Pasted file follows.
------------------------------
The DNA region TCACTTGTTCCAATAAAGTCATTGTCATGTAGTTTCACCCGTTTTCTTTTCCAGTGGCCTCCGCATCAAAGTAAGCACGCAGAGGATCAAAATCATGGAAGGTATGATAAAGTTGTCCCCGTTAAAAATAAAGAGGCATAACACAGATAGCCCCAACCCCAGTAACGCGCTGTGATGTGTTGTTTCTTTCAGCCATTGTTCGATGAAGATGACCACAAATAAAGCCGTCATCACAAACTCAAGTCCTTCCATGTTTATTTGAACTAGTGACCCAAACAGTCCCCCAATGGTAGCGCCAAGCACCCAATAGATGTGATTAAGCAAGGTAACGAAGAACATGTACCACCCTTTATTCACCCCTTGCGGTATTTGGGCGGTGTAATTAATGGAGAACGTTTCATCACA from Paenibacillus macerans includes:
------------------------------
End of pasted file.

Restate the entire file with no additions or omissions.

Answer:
The DNA region TCACTTGTTCCAATAAAGTCATTGTCATGTAGTTTCACCCGTTTTCTTTTCCAGTGGCCTCCGCATCAAAGTAAGCACGCAGAGGATCAAAATCATGGAAGGTATGATAAAGTTGTCCCCGTTAAAAATAAAGAGGCATAACACAGATAGCCCCAACCCCAGTAACGCGCTGTGATGTGTTGTTTCTTTCAGCCATTGTTCGATGAAGATGACCACAAATAAAGCCGTCATCACAAACTCAAGTCCTTCCATGTTTATTTGAACTAGTGACCCAAACAGTCCCCCAATGGTAGCGCCAAGCACCCAATAGATGTGATTAAGCAAGGTAACGAAGAACATGTACCACCCTTTATTCACCCCTTGCGGTATTTGGGCGGTGTAATTAATGGAGAACGTTTCATCACA from Paenibacillus macerans includes: